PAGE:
Tourism Crisis Looming

David Uchiyama
David Uchiyama

HONOLULU (KHNL) -- Hawaii tourism officials are looking for more airline seats on arriving flights in an effort to "salvage the summer". It's traditionally Hawaii's busiest travel season.

There are growing fears from tourism and government officials that if there aren't more affordable flights added to the islands there could be an economic disaster.

"With Aloha Airlines going down and ATA going bankrupt we have lost 850,000 seats till the end of the year," said Senator Donna Mercado Kim.

And with summer approaching it couldn't have happened at a worse time.

"In the last month, we lost 15% of airlift. This is a crisis starting to brew here. My concern is what are we doing to do how are we going to be proactive," said Kim.

Lawmakers want tourism officials to plan ahead. The state tourism authority has already hired an airline analyst to find more flights. "We are doing an airline aviation analysis of all the markets not only North America but internationally as well," said Hawaii Tourism Authority's David Uchiyama.

Right now families booking vacations are scared off by $1,000 fares offered by the airlines still serving Hawaii.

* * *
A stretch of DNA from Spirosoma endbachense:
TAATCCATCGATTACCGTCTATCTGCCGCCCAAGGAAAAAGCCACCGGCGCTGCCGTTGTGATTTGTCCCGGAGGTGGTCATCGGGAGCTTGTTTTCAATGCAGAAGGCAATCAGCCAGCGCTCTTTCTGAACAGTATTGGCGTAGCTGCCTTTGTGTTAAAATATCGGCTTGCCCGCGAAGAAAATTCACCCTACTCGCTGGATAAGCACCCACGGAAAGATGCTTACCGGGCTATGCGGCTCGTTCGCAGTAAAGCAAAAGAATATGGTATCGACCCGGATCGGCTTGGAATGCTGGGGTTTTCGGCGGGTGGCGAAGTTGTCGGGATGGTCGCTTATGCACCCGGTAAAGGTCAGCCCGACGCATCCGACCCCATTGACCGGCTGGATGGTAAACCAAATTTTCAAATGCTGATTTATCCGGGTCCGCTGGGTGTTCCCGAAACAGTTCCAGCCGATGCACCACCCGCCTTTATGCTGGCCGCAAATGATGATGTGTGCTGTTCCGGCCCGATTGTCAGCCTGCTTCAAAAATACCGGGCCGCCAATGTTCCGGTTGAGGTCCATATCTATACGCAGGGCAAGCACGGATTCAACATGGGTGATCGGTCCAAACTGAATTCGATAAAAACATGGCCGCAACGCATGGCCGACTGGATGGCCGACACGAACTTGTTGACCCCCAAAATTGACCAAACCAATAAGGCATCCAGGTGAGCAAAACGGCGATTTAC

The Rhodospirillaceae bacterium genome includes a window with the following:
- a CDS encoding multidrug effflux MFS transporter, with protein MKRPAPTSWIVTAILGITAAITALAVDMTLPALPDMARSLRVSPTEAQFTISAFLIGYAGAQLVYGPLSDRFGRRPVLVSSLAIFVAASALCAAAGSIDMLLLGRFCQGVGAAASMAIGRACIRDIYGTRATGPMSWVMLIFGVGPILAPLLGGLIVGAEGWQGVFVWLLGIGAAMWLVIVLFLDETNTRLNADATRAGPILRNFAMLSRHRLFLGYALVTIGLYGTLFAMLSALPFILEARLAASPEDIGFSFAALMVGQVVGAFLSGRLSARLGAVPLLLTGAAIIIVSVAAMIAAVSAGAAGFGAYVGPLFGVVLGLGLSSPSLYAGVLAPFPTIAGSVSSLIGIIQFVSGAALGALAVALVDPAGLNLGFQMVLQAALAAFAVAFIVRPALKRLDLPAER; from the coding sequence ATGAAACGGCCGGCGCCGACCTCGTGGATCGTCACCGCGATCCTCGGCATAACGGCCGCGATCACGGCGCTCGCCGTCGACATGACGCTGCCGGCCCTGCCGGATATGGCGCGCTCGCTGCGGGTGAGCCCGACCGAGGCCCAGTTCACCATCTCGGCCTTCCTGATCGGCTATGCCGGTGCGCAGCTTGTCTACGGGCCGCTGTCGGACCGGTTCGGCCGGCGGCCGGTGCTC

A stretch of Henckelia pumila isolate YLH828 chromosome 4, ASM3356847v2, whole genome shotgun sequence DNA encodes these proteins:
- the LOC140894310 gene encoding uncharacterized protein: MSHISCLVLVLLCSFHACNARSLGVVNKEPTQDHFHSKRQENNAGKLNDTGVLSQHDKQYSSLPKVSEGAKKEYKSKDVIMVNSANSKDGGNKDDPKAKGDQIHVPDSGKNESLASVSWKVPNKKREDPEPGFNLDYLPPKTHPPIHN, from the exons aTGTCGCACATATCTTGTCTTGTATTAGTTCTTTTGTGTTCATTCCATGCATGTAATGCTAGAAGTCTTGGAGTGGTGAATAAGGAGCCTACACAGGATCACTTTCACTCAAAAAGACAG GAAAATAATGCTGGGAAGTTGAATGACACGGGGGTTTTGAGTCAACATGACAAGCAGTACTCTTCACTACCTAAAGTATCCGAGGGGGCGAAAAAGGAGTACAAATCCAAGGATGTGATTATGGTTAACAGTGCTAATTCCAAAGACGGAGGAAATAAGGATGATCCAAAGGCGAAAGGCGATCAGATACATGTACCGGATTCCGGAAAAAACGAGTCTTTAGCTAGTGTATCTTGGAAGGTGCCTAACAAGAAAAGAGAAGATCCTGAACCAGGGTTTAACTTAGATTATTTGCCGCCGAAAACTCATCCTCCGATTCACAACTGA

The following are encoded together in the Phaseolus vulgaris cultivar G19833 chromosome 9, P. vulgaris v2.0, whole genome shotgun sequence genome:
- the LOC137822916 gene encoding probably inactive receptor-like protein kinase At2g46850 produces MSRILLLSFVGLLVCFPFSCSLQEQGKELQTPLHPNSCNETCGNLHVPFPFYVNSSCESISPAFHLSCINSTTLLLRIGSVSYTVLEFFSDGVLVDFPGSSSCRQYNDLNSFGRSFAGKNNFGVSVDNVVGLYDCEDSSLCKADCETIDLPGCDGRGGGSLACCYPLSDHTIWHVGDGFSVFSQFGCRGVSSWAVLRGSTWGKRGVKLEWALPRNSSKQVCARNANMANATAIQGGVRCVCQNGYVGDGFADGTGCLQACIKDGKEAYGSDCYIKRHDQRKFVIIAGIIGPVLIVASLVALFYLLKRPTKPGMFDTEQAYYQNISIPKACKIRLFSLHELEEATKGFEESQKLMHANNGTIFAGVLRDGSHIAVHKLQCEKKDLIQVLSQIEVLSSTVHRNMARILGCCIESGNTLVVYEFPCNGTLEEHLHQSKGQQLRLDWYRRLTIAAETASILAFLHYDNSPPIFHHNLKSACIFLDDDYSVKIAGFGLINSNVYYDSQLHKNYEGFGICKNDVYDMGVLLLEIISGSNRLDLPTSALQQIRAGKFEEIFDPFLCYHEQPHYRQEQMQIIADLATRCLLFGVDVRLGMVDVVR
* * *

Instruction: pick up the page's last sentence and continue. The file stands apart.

"Airlift is a key, we are looking the load factors and available seats in the market to make up for Aloha and ATA's loss," said Uchiyama.

Tourism officials may charter aircraft for certain routes. And lawmakers could tap into emergency tourism funds.

"I think it might be appropriate to use some of the money to offset some of the negativity coming down and partner with airlines wholesalers to come up with packages. "

The economic spin-off from this is more than just airlines. They have to get people here to fill hotel rooms, restaurant seats and attractions.

The tourism authority will launch a marketing campaign next week to combat negative publicity and entice U.S. and Canadian travelers to visit.